History Today Flash Sale

Recently Published

King Oliver and his Creole Jazz Band, Chicago, 1923, showing Louis Armstrong and his wife, Lil Hardin © Gilles Petard/Redferns/Getty Images

For many Americans, jazz was the music of demons, devils and things that go bump in the night.

Propaganda poster, c.1970 © Getty Images

What do the tyrants of the 20th century have in common? Terror, confusion and quasi-religious followings.

Friedrich Nietzsche, by Edvard Munch, c.1906. © Munch Museet, Oslo, Norway/Bridgeman Images

As a frontline soldier in the First World War, the German artist Otto Dix fell under the spell of the writings of Friedrich Nietzsche and his assault on Christian morality.

August 1967: Police clash with protestors at the Hong Kong tram workers strike. Wiki Commons.

Hong Kong’s current extradition law crisis is not the first that the territory has faced.

Nativity, from the Psalter of Ingeborg of Denmark, c.1210 © Bridgeman Images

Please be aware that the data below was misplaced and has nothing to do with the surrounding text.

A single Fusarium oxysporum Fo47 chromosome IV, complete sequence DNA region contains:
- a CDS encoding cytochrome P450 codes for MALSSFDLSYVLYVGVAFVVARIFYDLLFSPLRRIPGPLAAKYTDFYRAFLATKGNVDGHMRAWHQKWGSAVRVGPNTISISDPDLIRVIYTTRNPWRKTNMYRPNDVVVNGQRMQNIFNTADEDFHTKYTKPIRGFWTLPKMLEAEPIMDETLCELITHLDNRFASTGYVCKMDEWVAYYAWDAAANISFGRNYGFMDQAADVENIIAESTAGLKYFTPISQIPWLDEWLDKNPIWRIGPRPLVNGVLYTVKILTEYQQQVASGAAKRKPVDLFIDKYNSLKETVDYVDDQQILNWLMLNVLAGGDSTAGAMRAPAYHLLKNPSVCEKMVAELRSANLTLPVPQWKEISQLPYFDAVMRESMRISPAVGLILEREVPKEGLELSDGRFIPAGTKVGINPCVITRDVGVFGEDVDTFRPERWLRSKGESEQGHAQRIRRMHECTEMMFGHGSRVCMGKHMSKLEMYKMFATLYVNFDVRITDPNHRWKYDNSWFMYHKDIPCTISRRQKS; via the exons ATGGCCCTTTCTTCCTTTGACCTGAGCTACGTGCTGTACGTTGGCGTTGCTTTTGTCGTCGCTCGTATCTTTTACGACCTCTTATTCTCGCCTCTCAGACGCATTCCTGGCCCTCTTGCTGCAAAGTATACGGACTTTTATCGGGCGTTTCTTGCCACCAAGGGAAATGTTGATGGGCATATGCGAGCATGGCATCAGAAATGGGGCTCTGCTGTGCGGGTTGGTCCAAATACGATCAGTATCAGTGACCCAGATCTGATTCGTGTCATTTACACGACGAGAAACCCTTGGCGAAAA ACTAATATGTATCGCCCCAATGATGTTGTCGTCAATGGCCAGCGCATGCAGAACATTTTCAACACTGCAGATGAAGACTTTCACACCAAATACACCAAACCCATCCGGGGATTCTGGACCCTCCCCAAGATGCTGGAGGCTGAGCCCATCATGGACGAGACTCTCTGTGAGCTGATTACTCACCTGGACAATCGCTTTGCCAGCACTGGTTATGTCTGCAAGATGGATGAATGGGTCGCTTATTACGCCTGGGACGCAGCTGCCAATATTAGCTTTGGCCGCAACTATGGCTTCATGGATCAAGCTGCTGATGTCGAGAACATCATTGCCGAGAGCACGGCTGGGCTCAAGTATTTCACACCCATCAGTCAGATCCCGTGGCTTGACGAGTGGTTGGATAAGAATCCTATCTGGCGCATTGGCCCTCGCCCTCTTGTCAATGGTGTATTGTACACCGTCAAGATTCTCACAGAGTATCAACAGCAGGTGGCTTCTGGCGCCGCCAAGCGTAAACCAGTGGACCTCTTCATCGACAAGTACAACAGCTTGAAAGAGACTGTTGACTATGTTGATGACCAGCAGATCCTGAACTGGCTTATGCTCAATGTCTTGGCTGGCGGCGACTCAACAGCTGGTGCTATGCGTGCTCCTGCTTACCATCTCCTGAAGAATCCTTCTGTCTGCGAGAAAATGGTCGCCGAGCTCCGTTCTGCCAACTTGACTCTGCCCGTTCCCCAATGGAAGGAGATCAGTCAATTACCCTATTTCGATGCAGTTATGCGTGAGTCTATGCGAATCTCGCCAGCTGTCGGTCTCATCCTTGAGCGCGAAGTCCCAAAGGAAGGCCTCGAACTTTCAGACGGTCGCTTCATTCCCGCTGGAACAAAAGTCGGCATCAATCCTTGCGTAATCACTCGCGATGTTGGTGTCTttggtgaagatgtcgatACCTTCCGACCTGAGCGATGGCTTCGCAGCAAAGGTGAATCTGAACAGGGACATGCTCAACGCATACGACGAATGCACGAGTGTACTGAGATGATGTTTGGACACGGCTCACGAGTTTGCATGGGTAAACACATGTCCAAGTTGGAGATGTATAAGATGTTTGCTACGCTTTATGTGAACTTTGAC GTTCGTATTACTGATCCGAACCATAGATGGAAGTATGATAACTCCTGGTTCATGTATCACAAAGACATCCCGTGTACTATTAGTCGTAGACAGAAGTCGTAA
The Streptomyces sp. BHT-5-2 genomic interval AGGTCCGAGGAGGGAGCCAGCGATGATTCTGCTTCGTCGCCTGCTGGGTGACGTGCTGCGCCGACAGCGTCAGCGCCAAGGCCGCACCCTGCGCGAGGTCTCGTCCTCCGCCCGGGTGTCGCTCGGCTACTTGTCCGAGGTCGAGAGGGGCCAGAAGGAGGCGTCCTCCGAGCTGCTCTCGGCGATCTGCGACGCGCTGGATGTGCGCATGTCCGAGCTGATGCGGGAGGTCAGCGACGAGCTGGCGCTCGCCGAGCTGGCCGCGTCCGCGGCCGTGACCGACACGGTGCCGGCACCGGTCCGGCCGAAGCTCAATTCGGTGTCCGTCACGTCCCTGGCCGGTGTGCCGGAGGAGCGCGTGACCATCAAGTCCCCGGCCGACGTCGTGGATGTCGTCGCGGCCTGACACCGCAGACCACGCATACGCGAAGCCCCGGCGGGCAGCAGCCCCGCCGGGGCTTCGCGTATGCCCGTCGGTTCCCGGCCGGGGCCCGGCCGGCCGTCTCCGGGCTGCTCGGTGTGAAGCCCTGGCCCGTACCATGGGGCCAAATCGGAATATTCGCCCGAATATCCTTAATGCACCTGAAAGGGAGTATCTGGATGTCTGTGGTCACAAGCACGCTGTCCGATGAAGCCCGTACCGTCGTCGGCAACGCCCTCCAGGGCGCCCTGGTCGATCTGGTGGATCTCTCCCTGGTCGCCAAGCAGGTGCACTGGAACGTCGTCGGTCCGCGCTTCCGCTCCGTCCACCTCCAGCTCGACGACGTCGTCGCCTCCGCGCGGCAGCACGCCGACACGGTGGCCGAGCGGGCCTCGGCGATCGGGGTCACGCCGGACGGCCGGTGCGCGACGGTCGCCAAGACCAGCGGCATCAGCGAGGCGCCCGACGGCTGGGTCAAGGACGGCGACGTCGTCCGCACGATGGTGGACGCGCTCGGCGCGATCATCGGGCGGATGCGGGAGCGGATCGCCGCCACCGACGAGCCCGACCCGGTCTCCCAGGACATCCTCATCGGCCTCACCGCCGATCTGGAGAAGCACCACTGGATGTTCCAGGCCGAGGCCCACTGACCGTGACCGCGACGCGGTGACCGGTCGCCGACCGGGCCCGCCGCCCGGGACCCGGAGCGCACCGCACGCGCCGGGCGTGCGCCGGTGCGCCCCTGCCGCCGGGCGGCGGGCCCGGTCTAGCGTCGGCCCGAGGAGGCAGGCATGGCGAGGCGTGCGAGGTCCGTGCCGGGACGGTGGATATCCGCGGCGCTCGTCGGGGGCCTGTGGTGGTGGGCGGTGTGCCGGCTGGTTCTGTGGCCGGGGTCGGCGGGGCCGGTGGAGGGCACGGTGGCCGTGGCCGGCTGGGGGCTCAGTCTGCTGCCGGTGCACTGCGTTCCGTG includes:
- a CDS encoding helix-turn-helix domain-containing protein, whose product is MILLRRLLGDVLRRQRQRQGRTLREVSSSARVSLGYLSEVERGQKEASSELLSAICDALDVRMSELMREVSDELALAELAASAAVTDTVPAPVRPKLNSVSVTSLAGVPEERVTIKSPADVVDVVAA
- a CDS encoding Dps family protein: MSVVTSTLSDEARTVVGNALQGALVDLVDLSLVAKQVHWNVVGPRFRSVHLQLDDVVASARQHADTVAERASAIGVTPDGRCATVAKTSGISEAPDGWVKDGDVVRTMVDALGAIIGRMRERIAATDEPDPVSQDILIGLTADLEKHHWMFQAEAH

Medieval French monarchs used – and abused – the charismatic power of religious women.

Spreading the word: Louis carrying the Sceptre and Hand of Justice from Registre des Ordonnances de l’Hôtel du Roi, c.1320

For Louis, the conversion of Muslims to Christianity, ideally by peaceful means, was important. 

Lyons Tearoom, Piccadilly.

This podcast looks at how Isidore Salmon, the force behind J Lyons & Co., threatened to withdraw advertising from the Daily Mail and Daily Mirror in 1934.

Siege of Damascus during the Second Crusade, 1148. British Library.

In our latest podcast, Dan Jones discusses the year 1147, when the Second Crusade was launched.

Waltham Abbey, Essex, c.1840, Peter De Wint. Metropolitan Museum of Art, New York.

Exploring Essex beyond the stereotypes.

Gabriele D'Annunzio and supporters in Fiume. 1919.

The poet’s conquest of the Adriatic city of Fiume in 1919 was flamboyant, comedic and never likely to last – but it ushered in a new era of showman politics across Europe.